I have been a member of Ghetto Classics, since 2012. As soon as I finished High school I had a dream, my dream was to learn how to repair the music instruments, I didn’t know how this would work but I knew there would come a way. When I completed school in 2016 I got a job as the assistant manager, where one of my main tasks was organising Skype lessons with the Stephanie and Salut Salon. I engaged Elizabeth into so many talks about instrument repairs and she promised to look into it and help me find a way out. That same year Stephanie Schiller (violinist with Salut Salon and friend of the Art of Music) came up with the idea of having someone get to Germany to learn how to repair the music instruments.
Of course you know where the tree of fortune landed…. I was really happy that at last I was going to have a chance to do what I have always wanted to do. The big smile I had was taken a way slowly by the hustle I had to go through when looking for my papers.
One of my biggest hurdles was getting a birth certificate, it took me over 2 years. I kept pushing and with time I got a genuine birth certificate and was later bale to get my passport. Applying for a visa wasn’t that hard and since within three days I had my visa, which means I was finally able to go.
I saw the worry on my mom’s eyes when she got it right that at last I was going to leave for three months. With so much assurance that I would return, she gave in to not worrying and wishing me a safe flight. I left Kenya on the 22nd of March and the next day 23rd of March I was in Hamburg. The very quiet environment of Eppendorfer Landstraße welcomed me. This was very different from my very rowdy Korogocho.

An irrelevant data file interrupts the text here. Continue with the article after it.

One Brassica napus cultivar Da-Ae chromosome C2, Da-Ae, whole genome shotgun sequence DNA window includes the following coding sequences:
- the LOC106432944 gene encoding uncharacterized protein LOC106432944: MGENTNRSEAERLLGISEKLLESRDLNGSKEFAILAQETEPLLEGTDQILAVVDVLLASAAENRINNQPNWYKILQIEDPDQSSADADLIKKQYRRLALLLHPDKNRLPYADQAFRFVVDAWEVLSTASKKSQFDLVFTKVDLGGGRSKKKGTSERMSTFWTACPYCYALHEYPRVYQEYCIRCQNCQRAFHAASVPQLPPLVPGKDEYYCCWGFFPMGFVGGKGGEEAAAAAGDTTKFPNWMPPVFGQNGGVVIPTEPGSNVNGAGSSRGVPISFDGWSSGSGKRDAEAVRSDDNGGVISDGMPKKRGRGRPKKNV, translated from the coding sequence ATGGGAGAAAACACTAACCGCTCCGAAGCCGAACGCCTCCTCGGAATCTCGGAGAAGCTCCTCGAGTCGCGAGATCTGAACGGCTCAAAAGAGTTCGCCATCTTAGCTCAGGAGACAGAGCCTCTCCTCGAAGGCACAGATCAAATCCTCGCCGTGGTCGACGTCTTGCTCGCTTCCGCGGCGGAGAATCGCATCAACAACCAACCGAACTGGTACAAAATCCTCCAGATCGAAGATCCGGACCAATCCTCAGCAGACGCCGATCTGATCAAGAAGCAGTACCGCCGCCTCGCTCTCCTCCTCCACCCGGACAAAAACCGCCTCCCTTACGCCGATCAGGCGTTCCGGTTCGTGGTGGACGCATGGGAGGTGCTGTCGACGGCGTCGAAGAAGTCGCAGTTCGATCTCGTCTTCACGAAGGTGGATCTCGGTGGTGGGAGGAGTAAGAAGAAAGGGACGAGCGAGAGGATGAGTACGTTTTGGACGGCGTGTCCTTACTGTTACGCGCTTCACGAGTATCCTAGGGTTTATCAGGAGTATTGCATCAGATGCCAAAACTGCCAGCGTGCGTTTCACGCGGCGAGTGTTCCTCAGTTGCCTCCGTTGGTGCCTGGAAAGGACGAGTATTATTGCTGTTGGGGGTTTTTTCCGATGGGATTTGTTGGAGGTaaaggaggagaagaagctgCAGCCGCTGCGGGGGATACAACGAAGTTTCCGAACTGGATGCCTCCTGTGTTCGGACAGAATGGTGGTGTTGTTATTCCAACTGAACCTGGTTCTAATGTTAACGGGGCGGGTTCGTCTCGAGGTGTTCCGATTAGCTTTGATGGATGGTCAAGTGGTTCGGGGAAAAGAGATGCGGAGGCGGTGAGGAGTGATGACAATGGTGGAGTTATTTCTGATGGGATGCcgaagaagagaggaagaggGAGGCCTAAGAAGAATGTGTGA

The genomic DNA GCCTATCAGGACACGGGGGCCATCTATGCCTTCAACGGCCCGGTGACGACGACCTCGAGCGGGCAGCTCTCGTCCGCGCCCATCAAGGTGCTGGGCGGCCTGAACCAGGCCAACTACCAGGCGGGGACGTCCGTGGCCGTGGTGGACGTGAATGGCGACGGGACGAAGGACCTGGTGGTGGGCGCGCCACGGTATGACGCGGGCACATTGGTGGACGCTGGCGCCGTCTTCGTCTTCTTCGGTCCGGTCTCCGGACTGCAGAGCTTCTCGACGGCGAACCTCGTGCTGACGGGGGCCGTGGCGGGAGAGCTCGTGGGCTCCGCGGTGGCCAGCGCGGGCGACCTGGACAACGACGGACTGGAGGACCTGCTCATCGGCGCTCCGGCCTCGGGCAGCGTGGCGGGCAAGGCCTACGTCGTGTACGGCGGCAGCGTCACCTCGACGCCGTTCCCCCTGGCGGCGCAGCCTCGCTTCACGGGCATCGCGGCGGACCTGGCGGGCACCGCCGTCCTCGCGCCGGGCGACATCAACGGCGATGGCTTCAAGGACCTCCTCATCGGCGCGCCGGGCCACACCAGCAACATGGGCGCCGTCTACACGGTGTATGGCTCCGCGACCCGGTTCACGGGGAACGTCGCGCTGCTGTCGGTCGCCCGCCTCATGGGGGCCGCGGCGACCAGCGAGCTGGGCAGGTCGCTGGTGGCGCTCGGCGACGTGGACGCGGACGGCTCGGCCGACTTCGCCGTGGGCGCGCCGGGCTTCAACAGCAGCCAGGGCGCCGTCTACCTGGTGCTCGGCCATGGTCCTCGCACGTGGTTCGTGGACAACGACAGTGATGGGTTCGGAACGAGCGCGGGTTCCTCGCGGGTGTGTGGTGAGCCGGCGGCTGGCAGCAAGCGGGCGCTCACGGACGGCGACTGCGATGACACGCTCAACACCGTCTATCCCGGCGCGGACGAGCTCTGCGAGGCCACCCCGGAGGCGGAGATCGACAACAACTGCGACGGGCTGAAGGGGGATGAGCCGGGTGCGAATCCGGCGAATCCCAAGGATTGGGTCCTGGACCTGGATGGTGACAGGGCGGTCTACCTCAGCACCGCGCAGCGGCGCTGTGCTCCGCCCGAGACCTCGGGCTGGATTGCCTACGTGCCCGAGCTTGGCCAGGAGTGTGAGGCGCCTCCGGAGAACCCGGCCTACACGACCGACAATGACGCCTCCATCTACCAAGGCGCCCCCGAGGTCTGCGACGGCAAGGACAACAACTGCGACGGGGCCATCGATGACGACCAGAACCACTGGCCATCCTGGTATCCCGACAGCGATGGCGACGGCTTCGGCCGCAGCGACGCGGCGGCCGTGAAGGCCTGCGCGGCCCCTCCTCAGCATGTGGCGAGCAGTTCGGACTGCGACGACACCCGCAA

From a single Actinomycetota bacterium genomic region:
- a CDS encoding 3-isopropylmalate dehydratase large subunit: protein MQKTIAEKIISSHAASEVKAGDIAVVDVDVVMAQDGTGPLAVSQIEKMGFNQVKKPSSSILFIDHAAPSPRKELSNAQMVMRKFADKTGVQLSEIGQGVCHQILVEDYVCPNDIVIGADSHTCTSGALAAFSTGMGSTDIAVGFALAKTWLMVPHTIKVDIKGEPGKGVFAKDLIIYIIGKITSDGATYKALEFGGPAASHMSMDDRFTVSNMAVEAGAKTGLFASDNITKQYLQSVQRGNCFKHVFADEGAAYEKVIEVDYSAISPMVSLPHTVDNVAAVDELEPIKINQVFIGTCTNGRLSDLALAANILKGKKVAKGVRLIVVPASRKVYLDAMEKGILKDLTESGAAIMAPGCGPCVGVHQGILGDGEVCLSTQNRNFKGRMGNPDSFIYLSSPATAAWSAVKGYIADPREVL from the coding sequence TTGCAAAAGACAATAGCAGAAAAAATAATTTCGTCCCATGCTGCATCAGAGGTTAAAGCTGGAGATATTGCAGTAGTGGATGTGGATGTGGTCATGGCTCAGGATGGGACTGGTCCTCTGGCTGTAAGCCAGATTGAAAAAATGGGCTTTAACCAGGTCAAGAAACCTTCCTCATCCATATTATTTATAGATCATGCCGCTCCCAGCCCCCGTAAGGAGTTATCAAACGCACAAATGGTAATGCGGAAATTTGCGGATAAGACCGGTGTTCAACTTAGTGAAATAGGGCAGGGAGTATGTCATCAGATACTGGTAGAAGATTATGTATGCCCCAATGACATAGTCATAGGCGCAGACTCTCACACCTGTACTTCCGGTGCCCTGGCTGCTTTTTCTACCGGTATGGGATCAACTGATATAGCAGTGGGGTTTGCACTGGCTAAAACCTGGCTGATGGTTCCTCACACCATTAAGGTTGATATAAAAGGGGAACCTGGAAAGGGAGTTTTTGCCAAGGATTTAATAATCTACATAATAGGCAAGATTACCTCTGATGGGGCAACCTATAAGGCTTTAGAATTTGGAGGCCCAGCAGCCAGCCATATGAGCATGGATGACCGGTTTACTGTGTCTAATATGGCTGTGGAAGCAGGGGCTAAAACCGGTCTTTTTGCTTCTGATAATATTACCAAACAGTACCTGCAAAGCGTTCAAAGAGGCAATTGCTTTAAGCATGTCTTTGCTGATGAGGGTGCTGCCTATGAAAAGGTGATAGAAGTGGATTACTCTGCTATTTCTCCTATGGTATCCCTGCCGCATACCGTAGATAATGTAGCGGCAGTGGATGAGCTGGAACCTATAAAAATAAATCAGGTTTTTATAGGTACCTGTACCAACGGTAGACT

Stephanie who was to be my parent in Hamburg assured me of her help in anything I would want. I entered into my room and it was awesome. Very big and spacious. I felt at home. Stephanie introduced me to my host, Ameli Winkler, 73 years old but still very strong. We created a bond between us and it was always awesome.
My first month was with the brass and woodwind repair, I was introduced to Michael Danner, the owner of Brassiere Hamburg a company that works on woodwind and brass instruments. A very friendly man and my best man in my entire time in Germany, we would spend time having Dad-to-Son talks when I was not working in the workshop. He would cook for me and make sure I had enough to eat. In the workshop was Mio, a Japanese lady who was specialised in repair of woodwind and Arno, who was specialised in brass repair. We spent much time together and they were really helpful.
In the second month I went to Anneke Degen, a violinmaker. She had her co-worker by the name Lenah Sejaloli. It was also really awesome. I had a chance to explore a lot in string instruments making.
My third month was a bit divided. The first two weeks I met a man by the name of Frank Bogle. He is a woodwind repairer and we spent our time learning different technics in repair of woodwind instruments. He was really great and I learnt a lot as well from him.
The third week I went to visit Dr. Thomas Tuschen, a cellist in the Ensemble Medici who took me to a meeting with the Rotarians who offered to buy me some tools, so that I can start an instrument repair shop in Nairobi . I went back to Michael Danner for the last days and finished up my time in Hamburg.
I can’t forget the different days we would go out with Stephanie, Benjamin (Stephanie fiancé), Anneke, Lena, Frank Bogle and of course my big man Michael Danner. The highlight of the trip was the German cultures. I was really happy to understand festivals and experience some like the harbour birthday where people come all over around Europe to celebrate the Elbe harbour in Hamburg. I’m excited to bring the skills that I have learnt and also train up others.